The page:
Fiore: We saw Becoming Xtraordinary as another way of adding to one of the main things we want to do, which is to open up interesting topics and conversations for families. We see TV programming, and especially Becoming Xtraordinary, as a great way to do that. You provide a program that says, “look at these amazing people.” But it’s not just about a great story, but how does this actually apply to your life and how do you take learnings out of this, have a bit of a toolkit. How do you bring up a new way of stimulating this conversation that’s going to really help (young people and families) to reflect and think critically about what they want to achieve in life, but also how they do that. It’s not as simple as just having a goal. We’re not saying everybody is going to be an astronaut, and everybody’s going to be a famous tennis star. But the qualities that allowed people to achieve what they want to achieve are reflected in those stories.
Because it is a tough time in the world, kids are uncertain. There are a lot of things that they are scared about. But for talking about how you overcome those moments in life that give you uncertainty, that make you scared, the family plays a big part.
Gurney: Something we talk about a lot is what are the influences that young people have today. I’m not going to name any names of people, but there are undoubtedly so many negative impacts and influences on kids. People they believe are role models in the world are inherently unhealthy for them – everything from misogyny to racism. What we want to do is fundamentally turn that on their heads, give parents and kids genuine, real role models that we’ve confidence in, that they can look up to and say, “These people are not flawless, they’re people, but they’re doing their best.” You can pick any number of negative events in the world right now. Whether it be wars, whether it be social media, the world is rife with negativity, and we just want to give some positivity.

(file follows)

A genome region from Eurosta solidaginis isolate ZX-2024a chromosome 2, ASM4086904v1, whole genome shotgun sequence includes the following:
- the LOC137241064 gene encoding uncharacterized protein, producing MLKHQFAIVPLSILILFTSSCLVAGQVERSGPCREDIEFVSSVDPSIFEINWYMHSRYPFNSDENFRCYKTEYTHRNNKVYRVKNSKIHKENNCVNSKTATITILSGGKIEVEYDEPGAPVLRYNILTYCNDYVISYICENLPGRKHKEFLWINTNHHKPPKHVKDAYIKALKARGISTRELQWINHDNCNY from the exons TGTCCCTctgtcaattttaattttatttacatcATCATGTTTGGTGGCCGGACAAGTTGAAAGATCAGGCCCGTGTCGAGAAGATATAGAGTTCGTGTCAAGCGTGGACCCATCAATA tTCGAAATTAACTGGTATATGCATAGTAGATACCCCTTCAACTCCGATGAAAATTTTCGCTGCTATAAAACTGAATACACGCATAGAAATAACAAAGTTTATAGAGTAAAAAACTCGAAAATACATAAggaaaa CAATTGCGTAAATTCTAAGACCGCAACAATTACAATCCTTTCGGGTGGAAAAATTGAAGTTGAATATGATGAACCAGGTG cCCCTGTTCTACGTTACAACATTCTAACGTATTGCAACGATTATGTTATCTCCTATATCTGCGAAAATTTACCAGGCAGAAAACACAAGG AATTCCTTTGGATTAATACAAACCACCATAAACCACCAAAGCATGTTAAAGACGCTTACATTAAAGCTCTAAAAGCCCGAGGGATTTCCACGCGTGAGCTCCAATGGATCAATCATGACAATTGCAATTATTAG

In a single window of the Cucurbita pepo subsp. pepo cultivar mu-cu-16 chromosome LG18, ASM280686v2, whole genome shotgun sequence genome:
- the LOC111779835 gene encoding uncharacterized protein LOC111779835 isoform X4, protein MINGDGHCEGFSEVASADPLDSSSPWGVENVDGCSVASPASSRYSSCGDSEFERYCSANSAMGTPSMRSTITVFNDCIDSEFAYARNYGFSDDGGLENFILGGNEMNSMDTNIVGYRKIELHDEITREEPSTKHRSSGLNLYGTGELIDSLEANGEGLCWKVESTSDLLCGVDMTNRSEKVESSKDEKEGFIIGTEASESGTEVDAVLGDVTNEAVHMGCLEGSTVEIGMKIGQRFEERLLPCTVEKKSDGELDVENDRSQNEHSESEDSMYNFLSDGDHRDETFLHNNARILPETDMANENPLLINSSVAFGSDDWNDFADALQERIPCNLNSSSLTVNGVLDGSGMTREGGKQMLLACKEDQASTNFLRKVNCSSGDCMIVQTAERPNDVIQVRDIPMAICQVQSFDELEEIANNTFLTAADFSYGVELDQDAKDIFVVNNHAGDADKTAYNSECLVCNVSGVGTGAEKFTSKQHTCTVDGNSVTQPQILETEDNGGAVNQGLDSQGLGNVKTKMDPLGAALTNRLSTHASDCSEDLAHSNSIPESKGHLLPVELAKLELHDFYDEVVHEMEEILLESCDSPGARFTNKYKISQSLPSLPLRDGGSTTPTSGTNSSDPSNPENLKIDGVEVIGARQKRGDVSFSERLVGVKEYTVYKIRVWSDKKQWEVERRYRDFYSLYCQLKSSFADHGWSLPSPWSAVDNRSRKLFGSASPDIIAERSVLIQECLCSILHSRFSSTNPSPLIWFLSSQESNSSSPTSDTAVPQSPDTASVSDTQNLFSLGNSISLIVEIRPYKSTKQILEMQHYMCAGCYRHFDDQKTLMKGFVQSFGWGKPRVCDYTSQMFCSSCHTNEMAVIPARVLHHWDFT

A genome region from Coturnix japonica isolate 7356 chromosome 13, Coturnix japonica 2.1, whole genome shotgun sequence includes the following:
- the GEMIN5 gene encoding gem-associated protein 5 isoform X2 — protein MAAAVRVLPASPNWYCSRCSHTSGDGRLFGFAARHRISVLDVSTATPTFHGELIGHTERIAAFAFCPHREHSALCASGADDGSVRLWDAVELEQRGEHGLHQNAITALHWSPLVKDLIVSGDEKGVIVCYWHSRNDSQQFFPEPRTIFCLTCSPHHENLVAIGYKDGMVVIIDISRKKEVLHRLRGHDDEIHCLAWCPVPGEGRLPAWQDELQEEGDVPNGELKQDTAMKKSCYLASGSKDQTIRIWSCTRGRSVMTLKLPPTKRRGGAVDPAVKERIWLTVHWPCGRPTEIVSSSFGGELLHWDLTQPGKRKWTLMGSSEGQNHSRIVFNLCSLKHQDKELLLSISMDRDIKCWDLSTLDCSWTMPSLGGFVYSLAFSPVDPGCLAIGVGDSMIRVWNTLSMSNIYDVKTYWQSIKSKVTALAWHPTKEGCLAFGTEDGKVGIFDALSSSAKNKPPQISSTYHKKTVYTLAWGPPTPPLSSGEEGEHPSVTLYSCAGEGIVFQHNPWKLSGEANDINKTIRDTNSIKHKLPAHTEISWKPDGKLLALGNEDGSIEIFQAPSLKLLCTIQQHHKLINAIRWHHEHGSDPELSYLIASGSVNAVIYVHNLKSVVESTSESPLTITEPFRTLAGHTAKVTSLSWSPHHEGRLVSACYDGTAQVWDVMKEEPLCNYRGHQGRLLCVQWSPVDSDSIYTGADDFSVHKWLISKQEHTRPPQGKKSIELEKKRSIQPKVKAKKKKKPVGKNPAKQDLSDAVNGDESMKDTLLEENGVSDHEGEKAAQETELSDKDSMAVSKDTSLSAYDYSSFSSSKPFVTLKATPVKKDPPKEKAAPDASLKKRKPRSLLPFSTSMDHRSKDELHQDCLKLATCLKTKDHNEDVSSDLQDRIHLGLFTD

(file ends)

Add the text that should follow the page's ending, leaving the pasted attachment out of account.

Listening to you, I have picked up on some criticism of traditional educational institutions. Where are they falling short?
Grylls: It is about family, like Luca said. We’re trying to start to learn together and providing tools. The schools that do do this, do it terribly. Through BecomingX, we see thousands of schools, and it’s not their fault. They’re busy, they’re underpaid, understaffed and run off their feet. It’s not their fault. It’s other people’s job to create cutting-edge content with brilliant people that are going to speak a language young people understand.
Fiore: I have to be careful with what I say, because I actually used to be a teacher and worked in schools for many years. We all have lots of love for the education system, and all the amazing teachers who have impacted and influenced our lives. But as Bear is saying, they can’t do it all. And I think one of the challenges these days is that schools and especially educators are expected to provide almost everything for children, whether in the classroom or outside, and that’s almost impossible. So we need to have other resources out there, mission-driven initiatives that really care about how we help young people form and develop to become part of society. BecomingX is doing that.
Grylls: That’s what Becoming Xtraordinary is all about, just beautiful, honest, inspiring stories of real lives, real battles, real struggles, many failures, and great triumphs at the end.
Fiore: And it’s so authentic every time. I’ve now watched the episodes a million times, but each time I get goosebumps from the different stories. Some in particular just really resonated with me as an adult. So, I can only imagine what would it mean for families as they hear these.